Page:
Picatext: An Attempt at OCR on the Mac

Intelligent recognition software, whether it be voice- or picture-based, is continuing to improve. Google Googles is a great example of this. It recognizes patterns in an image and uses them to search for related data. You can use the service to translate a sign in a foreign country or help you distinguish a piece of art. Google is definitely on top of the image recognition software, but smaller competitors are beginning to develop their own versions of the software.

Picatext is a new Mac app that hopes to bring text recognition to the desktop. It supports over 40 languages, claiming that it can take text from an image and copy it to your clipboard in a matter of seconds. Let’s find out if it works.

It Works, But Only Just

I tested Picatext with several sample documents, some photos and others screenshots. All the photos were taken with my Moto X, which has fine clarity in decent light, and all the photos were taken indoors under a desk lamp. The first thing I noticed is that the app took a bit to process each image. From what I can tell, Picatext takes an image and uploads it to the developer’s servers. In this case, you should probably be cautious of using sensitive documents for privacy reasons.

An PARS document I photographed and imported to Picatext.

An PARS document I photographed and imported to Picatext.

Now, on to formatting. Picatext extracts what it perceives as text and puts together the closest match it can. The problem is, it has no support for any type of decoration. If you wanted to process an old document with bold, italic, or underlining, it just doesn’t work. On top of that, vertical and horizontal bars and other arrangement tools used in documents are not supported. This severely limits the types of documents you can use.

The first document I used was a special notice about a retirement fund from a job I had a few years back. It was organized in the usual legal manner, using bold-italic headers, underlined sections, and bullet points. Picatext interpreted some of the bullet points as periods, but most of them weren’t even recognized. The document as a whole looked fine at the beginning, but as I began to scroll through it got progressively worse.

A screenshot of some writing in Helvetica.

A screenshot of some writing in Helvetica.

Due to the lack of support for any type of styling, most of the underlined headers were read as gibberish, or horribly misspelled. There should be a spellcheck feature to avoid this, matching misspelled words to ones that are close. I’ll get to that in the next section, though.

Missing Essential Pieces

If you scan something and extract it’s text, you usually want to copy it to your clipboard. This app should have a setting that does this automatically when it’s done processing. Picatext has a lot of missing features similar to this one. The first one I noticed was drag and drop. Most menu bar apps support dragging and dropping of images onto their icons to make things easier. There’s no way to do that here. Rather, you must click the out of place orange upload button and navigate to your scan or photo in Finder.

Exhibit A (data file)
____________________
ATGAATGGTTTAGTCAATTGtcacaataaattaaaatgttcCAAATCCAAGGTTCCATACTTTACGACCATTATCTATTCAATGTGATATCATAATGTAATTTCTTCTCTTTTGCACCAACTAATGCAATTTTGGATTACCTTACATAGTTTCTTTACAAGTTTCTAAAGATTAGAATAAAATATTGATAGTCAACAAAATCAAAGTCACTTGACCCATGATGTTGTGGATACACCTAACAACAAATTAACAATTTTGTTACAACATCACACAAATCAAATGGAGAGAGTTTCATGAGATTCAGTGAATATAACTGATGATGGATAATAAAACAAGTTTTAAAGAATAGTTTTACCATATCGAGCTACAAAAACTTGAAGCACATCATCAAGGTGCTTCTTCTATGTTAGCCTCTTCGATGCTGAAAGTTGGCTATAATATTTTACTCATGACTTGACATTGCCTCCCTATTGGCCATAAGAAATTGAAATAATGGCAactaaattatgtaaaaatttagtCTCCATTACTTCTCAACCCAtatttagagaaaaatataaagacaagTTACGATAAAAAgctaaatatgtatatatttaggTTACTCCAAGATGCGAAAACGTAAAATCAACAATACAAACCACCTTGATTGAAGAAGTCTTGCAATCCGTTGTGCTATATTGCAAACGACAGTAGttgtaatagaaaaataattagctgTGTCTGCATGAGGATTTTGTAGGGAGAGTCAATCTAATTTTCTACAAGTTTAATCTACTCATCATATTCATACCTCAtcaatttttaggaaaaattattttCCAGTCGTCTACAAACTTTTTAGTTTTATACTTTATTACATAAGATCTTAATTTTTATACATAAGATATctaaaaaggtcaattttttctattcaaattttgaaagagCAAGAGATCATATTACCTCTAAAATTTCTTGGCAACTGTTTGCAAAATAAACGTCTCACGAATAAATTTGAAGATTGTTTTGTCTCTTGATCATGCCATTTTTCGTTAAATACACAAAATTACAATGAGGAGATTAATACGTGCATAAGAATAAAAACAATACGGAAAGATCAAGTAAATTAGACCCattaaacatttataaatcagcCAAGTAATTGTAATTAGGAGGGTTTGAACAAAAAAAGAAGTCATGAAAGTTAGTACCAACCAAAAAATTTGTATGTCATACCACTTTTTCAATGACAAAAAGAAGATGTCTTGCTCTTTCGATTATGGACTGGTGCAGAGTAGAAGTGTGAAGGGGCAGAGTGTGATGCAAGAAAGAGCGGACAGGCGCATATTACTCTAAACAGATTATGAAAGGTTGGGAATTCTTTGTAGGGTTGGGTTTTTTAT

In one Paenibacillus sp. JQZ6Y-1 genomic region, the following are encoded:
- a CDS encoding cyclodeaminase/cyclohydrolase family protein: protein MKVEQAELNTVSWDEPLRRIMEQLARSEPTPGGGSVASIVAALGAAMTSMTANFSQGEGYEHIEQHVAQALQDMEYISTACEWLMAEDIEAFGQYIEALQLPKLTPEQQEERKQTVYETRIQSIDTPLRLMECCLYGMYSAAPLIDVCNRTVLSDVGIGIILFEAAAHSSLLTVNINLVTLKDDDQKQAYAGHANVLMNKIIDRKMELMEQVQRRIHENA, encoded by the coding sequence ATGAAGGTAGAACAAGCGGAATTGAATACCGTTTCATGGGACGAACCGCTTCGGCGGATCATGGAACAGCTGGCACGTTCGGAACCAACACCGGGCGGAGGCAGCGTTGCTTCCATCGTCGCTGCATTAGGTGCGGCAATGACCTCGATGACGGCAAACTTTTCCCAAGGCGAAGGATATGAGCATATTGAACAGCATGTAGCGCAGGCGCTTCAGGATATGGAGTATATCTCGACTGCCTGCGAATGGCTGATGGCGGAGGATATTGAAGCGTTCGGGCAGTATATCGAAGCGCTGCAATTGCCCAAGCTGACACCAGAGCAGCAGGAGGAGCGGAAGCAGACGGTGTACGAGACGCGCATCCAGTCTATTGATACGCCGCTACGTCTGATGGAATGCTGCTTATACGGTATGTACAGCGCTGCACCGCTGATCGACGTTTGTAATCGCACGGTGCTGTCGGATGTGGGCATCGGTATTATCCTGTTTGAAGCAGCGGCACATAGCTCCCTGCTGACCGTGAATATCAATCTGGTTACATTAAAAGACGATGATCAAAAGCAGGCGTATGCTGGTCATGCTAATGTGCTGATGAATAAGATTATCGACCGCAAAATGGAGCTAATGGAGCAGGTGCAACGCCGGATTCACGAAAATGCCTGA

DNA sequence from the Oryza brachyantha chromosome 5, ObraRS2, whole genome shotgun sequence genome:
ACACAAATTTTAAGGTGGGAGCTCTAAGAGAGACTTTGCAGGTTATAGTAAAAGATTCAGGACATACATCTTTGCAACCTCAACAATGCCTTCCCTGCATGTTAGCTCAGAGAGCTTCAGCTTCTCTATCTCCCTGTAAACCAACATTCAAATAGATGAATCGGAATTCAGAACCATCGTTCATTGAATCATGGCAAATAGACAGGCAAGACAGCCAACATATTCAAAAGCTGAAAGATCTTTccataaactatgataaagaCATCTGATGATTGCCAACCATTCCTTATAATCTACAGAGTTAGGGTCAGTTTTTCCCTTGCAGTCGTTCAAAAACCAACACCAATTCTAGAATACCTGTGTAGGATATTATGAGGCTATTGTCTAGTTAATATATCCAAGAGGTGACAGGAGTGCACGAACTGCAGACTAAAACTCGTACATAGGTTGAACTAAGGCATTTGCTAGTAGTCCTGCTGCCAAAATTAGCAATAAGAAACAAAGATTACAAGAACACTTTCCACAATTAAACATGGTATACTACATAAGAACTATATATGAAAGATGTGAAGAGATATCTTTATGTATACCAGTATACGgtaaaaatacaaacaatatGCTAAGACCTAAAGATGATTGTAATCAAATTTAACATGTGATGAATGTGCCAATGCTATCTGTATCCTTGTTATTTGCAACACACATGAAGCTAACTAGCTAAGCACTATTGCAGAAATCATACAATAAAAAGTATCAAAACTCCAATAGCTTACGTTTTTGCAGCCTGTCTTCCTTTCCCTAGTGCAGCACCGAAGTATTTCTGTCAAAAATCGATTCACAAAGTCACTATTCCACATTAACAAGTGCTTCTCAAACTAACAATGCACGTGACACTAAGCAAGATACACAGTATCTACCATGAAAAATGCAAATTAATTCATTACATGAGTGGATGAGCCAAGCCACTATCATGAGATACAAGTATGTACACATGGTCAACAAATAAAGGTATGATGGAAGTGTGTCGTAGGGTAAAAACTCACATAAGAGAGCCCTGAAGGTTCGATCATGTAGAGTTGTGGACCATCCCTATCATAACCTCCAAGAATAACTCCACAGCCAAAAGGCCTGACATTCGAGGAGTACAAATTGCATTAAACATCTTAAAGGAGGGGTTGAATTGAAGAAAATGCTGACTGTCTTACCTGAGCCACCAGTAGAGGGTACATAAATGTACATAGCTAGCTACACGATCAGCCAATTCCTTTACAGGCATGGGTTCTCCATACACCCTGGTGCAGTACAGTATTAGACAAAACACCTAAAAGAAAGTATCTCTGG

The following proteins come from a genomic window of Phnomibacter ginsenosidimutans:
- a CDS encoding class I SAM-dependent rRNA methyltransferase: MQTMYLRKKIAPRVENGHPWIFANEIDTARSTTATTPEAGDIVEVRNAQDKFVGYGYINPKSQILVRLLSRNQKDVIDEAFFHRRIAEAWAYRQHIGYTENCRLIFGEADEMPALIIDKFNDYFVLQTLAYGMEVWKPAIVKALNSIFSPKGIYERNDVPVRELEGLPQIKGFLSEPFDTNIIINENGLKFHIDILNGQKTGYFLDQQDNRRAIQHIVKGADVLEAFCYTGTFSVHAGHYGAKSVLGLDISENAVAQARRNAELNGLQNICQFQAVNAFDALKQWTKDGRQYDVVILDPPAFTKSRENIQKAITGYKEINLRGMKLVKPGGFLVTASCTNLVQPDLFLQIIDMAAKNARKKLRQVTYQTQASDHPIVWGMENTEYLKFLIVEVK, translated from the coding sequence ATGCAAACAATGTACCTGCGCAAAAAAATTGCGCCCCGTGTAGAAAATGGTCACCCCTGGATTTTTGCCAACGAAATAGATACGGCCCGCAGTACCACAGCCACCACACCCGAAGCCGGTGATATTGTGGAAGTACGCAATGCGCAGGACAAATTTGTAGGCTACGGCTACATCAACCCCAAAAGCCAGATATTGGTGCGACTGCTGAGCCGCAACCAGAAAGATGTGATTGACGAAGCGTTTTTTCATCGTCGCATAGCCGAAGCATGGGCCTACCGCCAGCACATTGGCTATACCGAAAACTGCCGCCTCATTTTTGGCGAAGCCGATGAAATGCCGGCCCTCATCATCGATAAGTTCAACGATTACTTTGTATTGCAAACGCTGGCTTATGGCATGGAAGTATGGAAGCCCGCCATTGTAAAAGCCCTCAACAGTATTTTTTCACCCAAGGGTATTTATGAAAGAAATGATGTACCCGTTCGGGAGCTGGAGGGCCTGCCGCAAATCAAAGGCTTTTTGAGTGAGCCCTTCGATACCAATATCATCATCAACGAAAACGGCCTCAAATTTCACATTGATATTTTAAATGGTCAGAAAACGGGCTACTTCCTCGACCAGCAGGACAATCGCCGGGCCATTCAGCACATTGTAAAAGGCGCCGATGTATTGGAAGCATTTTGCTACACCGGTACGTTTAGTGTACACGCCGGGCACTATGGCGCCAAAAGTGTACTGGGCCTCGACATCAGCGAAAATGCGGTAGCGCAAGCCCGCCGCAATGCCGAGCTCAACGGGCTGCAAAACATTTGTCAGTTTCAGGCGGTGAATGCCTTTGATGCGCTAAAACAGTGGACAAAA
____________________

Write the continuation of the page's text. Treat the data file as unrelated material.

Picatext does not support drag and drop.

Picatext does not support drag and drop.

Another thing you may want to do with your recently-imported text is save it as a text document. There’s no support for that either. In fact, there’s no way to save anything in this app. If it crashes, say goodbye to your text. If you don’t want to lose your precious document, it’s best to copy everything and paste it in a text editor right after the app is finished reading the text.

There should at least be an export option in Picatext — a way to save everything so you can open it later. It’d also be nice to have a history of your scans. In addition to having an export option, there should be a way to organize previous results and quickly copy them to the clipboard, like with Droplr or CloudApp. These are basic features that should be included with such an app, but they’re left out, making it quite subpar.

Bugs and Other Issues

Usually I don’t have to dedicate an entire section to an app’s problems. Picatext has quite a few, so I wanted to detail them.

  • Using the app to take a screenshot and then pressing escape to cancel will crash the app.
  • There are a lot of display issues within the app itself (note the chopped off “t” in its name).
  • It’s not optimized for Retina displays and looks worse than most apps on one.

Lots of Room for Improvement

A quote from Lincoln's Code, a book I had to read from school.

A quote from Lincoln’s Code, a book I had to read from school. Yeah, it’s completely destroyed.

The developers call this app “An easy & nice to use OCR tool.” It’s easy to use, but the experience is far from “nice”. For one, a menu bar app that doesn’t support drag and drop is bizarre. It’s still usable, though, so we move on to the actual functionality. There I found simplicity in a detrimental form: most of the app is hampered by its lack of features. It does only what is asked of it and nothing more. I was hoping it would go beyond the call of duty, but the developer isn’t walking down that path at the moment. It’s very disappointing.


Summary

The promise of better OCR comes to the Mac, but falls flat on its face. It just doesn't work, despite everything the developer's claim.

5
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